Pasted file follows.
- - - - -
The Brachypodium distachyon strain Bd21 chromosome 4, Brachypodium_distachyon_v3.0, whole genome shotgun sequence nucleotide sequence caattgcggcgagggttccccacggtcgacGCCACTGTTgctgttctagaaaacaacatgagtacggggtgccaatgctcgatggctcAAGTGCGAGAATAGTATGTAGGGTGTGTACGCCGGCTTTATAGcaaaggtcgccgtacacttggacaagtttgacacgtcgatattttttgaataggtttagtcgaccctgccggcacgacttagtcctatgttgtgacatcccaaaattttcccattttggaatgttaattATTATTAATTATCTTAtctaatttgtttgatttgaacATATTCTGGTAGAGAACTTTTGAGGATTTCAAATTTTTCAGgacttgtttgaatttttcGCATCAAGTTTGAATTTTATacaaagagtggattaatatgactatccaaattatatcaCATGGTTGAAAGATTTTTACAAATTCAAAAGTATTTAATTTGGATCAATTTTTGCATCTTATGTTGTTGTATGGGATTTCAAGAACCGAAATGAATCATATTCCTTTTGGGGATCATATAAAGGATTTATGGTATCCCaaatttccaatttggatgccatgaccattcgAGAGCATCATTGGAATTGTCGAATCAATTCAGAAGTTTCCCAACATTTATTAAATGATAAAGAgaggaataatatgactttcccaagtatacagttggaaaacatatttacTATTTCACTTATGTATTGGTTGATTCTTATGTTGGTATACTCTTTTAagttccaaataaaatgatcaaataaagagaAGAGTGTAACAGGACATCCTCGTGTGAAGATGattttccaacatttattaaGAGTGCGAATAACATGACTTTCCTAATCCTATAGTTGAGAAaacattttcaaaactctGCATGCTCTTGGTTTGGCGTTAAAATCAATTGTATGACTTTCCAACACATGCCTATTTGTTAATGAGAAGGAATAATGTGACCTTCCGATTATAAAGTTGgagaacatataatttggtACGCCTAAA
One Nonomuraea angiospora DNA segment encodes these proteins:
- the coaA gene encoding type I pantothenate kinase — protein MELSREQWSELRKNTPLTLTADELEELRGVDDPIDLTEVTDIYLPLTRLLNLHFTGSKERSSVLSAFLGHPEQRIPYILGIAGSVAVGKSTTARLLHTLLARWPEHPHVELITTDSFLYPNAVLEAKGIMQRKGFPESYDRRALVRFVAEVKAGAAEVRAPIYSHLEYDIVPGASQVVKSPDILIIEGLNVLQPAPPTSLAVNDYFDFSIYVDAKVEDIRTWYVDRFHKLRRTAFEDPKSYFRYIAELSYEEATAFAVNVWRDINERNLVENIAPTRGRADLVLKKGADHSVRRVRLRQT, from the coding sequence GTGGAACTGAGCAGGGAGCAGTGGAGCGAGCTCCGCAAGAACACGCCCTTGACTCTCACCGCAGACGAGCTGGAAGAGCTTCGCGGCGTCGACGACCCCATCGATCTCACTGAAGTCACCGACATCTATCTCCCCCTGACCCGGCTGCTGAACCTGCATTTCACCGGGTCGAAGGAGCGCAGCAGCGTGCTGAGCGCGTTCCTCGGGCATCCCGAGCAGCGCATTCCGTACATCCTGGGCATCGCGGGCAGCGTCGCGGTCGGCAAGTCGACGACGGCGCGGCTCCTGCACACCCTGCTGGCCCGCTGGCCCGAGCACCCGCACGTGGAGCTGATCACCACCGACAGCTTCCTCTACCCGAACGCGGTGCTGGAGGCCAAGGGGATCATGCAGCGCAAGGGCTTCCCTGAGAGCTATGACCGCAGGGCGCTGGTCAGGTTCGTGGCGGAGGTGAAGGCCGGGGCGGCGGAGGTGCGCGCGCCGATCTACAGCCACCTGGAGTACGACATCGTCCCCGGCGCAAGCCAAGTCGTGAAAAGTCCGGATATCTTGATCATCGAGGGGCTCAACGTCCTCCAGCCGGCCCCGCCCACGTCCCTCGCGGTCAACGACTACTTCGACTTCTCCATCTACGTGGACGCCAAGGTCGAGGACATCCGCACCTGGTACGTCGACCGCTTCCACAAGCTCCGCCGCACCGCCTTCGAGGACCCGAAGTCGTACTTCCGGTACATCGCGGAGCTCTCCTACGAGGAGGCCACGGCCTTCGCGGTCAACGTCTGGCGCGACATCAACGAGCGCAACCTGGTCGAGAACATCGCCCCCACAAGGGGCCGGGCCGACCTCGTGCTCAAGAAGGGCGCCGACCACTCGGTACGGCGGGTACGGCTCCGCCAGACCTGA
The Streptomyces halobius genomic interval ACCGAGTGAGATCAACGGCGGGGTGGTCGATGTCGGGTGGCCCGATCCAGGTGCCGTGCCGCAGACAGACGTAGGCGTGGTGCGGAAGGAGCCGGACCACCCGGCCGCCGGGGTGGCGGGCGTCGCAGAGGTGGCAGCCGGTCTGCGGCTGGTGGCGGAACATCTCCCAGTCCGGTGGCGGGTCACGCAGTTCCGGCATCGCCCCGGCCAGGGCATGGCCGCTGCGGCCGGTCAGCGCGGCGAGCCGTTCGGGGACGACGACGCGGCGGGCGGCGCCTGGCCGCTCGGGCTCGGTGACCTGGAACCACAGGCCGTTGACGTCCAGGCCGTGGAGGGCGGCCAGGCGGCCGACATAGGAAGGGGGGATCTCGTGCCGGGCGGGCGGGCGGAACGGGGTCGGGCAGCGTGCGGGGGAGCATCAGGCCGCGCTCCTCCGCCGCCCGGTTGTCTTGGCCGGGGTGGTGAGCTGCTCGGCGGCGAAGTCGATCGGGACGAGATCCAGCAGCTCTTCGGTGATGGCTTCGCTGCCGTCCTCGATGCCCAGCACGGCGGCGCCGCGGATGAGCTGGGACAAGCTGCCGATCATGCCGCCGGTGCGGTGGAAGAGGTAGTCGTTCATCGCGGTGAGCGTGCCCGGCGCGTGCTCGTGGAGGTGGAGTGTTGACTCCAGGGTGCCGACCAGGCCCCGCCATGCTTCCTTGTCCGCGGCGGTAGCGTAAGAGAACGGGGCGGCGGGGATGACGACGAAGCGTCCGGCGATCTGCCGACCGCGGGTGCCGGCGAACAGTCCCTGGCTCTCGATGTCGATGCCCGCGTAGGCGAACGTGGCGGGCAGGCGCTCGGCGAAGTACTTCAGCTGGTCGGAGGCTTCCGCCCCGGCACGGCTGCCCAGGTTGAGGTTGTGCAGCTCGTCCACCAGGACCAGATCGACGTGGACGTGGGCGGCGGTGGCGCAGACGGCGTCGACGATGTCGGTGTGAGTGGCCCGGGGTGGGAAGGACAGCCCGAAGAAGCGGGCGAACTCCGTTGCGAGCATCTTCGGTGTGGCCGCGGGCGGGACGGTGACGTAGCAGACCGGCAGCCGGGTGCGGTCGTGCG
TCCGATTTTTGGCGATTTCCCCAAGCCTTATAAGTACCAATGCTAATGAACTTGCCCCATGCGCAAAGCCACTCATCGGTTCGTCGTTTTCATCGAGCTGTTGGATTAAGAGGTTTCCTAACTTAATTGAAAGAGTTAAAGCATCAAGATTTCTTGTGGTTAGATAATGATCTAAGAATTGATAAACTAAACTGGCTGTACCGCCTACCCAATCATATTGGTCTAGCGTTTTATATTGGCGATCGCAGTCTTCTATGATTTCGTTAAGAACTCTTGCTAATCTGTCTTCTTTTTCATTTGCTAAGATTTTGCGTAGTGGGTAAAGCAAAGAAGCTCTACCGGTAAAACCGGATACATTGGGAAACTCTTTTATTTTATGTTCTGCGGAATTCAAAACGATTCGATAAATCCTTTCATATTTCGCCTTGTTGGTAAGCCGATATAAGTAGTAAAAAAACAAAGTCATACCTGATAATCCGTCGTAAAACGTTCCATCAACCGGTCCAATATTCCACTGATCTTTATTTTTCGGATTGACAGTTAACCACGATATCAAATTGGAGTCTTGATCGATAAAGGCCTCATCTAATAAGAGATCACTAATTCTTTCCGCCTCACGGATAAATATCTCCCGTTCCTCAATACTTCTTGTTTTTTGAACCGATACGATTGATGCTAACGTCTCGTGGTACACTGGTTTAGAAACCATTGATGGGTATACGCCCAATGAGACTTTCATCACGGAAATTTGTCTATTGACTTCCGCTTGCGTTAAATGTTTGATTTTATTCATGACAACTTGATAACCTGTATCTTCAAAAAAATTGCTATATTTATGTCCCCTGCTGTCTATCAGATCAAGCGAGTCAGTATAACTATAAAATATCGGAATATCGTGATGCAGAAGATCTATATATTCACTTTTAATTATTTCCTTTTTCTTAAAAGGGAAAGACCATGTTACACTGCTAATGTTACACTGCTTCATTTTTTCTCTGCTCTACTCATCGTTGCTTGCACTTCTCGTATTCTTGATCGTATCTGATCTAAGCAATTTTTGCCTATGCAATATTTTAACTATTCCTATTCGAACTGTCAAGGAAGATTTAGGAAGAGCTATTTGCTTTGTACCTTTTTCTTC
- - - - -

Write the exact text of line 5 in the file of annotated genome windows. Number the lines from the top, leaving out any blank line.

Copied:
TCCGATTTTTGGCGATTTCCCCAAGCCTTATAAGTACCAATGCTAATGAACTTGCCCCATGCGCAAAGCCACTCATCGGTTCGTCGTTTTCATCGAGCTGTTGGATTAAGAGGTTTCCTAACTTAATTGAAAGAGTTAAAGCATCAAGATTTCTTGTGGTTAGATAATGATCTAAGAATTGATAAACTAAACTGGCTGTACCGCCTACCCAATCATATTGGTCTAGCGTTTTATATTGGCGATCGCAGTCTTCTATGATTTCGTTAAGAACTCTTGCTAATCTGTCTTCTTTTTCATTTGCTAAGATTTTGCGTAGTGGGTAAAGCAAAGAAGCTCTACCGGTAAAACCGGATACATTGGGAAACTCTTTTATTTTATGTTCTGCGGAATTCAAAACGATTCGATAAATCCTTTCATATTTCGCCTTGTTGGTAAGCCGATATAAGTAGTAAAAAAACAAAGTCATACCTGATAATCCGTCGTAAAACGTTCCATCAACCGGTCCAATATTCCACTGATCTTTATTTTTCGGATTGACAGTTAACCACGATATCAAATTGGAGTCTTGATCGATAAAGGCCTCATCTAATAAGAGATCACTAATTCTTTCCGCCTCACGGATAAATATCTCCCGTTCCTCAATACTTCTTGTTTTTTGAACCGATACGATTGATGCTAACGTCTCGTGGTACACTGGTTTAGAAACCATTGATGGGTATACGCCCAATGAGACTTTCATCACGGAAATTTGTCTATTGACTTCCGCTTGCGTTAAATGTTTGATTTTATTCATGACAACTTGATAACCTGTATCTTCAAAAAAATTGCTATATTTATGTCCCCTGCTGTCTATCAGATCAAGCGAGTCAGTATAACTATAAAATATCGGAATATCGTGATGCAGAAGATCTATATATTCACTTTTAATTATTTCCTTTTTCTTAAAAGGGAAAGACCATGTTACACTGCTAATGTTACACTGCTTCATTTTTTCTCTGCTCTACTCATCGTTGCTTGCACTTCTCGTATTCTTGATCGTATCTGATCTAAGCAATTTTTGCCTATGCAATATTTTAACTATTCCTATTCGAACTGTCAAGGAAGATTTAGGAAGAGCTATTTGCTTTGTACCTTTTTCTTC